Publication of HMRC’s annual report points to continued crackdown on tax avoidance.
HMRC has recently published its annual report and accounts for 2014-15. So what insights does this provide into the changes and developments tax payers can expect to encounter in their future dealings with HMRC?
The report claims a number of key achievements in 2014-15 and tells us that HMRC:
- Collected a record £517.7bn in tax in 2014-15 (an increase of £11.9bn on last year), as a result of economic growth and the continued crackdown on tax evasion and avoidance.
- Secured a record £26.6bn in additional compliance yield (£8bn more than in 2011-12) by continuing to crack down on those who cheat the tax system.
- Protected £9.79bn in tax through successful litigation.
- Prosecuted 1,289 cases, predominately for tax-related crimes — securing a collective total of 407 years in prison sentences.
- Achieved £210m in cost efficiencies, through continuing to reduce property, workforce, IT and procurement costs, bringing total savings over the past four years to £991m.
- Handled 72.5 per cent of 50 million customer calls (down from 79 per cent in 2013-14) and 70 per cent of the 15 million items of customer post received was processed within 15 working days (down from 83 per cent in 2013-14).
- Secured important new tools, including accelerated payments powers, which brought in £768m from tax avoiders last year, and the diverted profits tax, which will shortly secure more tax from multinationals that try to move their profits to other countries.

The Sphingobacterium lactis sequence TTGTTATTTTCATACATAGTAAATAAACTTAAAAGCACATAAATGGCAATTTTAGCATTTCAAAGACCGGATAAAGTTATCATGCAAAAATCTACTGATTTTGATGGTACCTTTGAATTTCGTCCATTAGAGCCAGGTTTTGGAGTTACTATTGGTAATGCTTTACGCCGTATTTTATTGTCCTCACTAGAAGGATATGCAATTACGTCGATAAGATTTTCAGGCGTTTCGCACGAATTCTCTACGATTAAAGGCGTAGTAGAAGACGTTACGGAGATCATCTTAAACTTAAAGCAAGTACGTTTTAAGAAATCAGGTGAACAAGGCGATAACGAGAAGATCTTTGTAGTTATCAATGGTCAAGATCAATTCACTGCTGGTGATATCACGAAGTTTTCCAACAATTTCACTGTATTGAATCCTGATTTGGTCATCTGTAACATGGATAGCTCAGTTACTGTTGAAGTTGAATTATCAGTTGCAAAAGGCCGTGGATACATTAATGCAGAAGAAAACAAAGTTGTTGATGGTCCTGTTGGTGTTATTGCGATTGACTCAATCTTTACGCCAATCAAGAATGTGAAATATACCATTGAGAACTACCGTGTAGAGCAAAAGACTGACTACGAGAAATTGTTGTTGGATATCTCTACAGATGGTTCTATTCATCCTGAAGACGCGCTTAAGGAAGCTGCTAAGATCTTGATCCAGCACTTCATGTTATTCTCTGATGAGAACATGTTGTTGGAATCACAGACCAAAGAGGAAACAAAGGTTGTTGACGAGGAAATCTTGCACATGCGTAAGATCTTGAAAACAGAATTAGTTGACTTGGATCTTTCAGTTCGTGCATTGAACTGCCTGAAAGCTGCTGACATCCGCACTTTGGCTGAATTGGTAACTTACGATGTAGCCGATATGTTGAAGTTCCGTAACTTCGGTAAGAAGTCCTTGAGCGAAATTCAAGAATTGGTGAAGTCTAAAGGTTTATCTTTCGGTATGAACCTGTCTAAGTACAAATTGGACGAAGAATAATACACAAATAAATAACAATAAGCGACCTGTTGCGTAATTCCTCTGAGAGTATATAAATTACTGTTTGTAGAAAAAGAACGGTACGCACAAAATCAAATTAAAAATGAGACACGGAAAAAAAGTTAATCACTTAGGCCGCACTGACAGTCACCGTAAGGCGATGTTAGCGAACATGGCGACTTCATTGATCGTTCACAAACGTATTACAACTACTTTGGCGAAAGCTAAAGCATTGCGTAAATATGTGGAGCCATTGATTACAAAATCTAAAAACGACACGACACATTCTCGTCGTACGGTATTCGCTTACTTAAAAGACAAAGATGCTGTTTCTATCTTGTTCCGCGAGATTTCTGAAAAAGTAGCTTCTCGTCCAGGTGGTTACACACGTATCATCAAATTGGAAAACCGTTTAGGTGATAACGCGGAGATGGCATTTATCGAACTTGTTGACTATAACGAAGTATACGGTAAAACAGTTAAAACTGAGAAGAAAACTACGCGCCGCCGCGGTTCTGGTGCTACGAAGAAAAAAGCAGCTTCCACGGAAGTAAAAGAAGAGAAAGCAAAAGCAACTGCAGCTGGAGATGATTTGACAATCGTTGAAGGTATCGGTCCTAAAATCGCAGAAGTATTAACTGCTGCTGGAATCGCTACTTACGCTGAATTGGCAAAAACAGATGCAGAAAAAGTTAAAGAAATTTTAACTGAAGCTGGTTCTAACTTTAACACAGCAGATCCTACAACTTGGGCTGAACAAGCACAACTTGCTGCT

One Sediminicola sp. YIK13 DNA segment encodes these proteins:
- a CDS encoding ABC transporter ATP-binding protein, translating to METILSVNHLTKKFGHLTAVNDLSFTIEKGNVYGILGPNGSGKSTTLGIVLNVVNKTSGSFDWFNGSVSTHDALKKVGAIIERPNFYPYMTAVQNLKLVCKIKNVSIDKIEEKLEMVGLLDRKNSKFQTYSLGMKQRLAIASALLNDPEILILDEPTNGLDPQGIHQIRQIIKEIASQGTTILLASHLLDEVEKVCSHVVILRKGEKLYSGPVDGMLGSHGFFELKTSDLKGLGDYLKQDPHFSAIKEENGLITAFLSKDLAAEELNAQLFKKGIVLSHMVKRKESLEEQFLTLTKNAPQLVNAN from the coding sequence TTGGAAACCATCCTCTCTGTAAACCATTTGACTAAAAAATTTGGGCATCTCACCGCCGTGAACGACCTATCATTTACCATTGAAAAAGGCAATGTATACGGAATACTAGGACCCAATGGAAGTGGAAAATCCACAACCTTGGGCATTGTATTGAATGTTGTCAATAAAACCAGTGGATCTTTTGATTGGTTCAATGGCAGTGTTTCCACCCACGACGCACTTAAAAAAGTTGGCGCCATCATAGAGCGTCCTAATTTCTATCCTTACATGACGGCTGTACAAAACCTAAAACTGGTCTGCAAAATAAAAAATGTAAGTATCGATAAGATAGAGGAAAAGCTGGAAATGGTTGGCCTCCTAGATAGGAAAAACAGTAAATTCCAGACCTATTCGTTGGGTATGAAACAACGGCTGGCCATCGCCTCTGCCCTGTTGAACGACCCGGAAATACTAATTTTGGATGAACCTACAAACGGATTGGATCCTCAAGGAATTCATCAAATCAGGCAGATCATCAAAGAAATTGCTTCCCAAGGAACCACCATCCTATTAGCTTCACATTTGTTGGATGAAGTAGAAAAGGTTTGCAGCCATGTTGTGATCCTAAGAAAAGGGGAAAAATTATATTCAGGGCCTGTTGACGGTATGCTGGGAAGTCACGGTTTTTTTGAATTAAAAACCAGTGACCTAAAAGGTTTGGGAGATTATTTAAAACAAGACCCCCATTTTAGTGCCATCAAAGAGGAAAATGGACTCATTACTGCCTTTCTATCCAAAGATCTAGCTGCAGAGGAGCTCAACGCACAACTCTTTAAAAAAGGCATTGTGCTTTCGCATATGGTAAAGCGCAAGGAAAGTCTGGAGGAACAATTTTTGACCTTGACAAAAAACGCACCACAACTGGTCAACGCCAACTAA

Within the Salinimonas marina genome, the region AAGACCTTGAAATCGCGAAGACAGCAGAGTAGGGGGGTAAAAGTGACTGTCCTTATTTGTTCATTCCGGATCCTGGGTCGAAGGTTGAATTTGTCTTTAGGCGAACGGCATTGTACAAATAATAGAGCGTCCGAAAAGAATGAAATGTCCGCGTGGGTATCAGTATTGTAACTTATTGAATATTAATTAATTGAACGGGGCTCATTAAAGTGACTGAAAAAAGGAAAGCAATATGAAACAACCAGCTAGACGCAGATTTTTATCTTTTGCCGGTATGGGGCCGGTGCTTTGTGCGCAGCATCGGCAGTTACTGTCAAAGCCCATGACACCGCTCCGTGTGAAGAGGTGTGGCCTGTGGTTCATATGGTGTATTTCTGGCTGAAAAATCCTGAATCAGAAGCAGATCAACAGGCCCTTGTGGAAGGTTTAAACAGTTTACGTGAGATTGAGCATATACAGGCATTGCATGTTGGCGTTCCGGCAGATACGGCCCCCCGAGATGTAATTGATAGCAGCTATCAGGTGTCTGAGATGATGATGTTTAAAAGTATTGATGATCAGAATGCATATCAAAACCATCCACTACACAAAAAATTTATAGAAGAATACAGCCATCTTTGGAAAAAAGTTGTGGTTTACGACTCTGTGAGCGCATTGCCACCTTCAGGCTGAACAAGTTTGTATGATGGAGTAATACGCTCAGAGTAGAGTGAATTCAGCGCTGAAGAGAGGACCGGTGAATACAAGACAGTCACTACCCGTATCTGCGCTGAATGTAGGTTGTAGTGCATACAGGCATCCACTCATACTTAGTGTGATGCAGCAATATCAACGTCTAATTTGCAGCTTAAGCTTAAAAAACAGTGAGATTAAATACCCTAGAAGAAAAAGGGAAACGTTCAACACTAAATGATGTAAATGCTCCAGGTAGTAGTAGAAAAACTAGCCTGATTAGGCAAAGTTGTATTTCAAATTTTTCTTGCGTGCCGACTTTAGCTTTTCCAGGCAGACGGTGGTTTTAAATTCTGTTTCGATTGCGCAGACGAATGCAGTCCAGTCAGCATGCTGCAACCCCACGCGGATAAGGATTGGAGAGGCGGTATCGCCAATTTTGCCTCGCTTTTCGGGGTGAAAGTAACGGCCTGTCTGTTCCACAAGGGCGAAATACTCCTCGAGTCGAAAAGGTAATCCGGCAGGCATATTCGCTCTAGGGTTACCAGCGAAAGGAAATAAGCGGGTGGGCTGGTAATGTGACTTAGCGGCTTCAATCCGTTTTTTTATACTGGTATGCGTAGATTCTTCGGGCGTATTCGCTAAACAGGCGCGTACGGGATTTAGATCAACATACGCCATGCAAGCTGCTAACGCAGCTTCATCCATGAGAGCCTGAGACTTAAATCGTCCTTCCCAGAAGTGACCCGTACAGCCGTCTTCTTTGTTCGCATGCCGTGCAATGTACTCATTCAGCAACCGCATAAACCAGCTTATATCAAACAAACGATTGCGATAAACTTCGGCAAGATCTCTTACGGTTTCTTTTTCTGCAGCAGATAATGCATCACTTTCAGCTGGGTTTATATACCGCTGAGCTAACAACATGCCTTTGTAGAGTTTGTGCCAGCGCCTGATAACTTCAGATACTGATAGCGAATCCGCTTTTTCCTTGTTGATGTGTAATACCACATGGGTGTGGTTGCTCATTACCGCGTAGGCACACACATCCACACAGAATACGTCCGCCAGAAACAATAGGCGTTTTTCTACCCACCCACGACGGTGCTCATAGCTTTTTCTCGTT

What does the report tell us?
A real cause for concern from the report is the terrible (and deteriorating) level of customer service admitted to by HMRC, against which its claims to have achieved cost savings, no doubt partly in return for a much poorer service to the ‘customer’ (as we are now called), ring a little hollow. Colleagues and clients tell me that waiting times of half an hour or more to get through to HMRC call centre personnel are not unusual. In this way, HMRC proves that not getting the right tax advice can be an expensive business in more ways than one!
But the HMRC annual report indicates much about where the department is deploying its attention and resources, which is in the continued drive against tax avoidance and ‘aggressive tax planning’ – terminology used by HMRC which indicates an intention to continue to narrow the parameters of what is deemed acceptable.
Whilst honest taxpayers and responsible advisers should have no fears about the exercise of reasonable powers by HMRC, it is a matter of legitimate interest to see that these are counterbalanced by HMRC having the resources to deal with the needs of taxpayers and agents to access support, guidance and a reasonable telephone and postal response.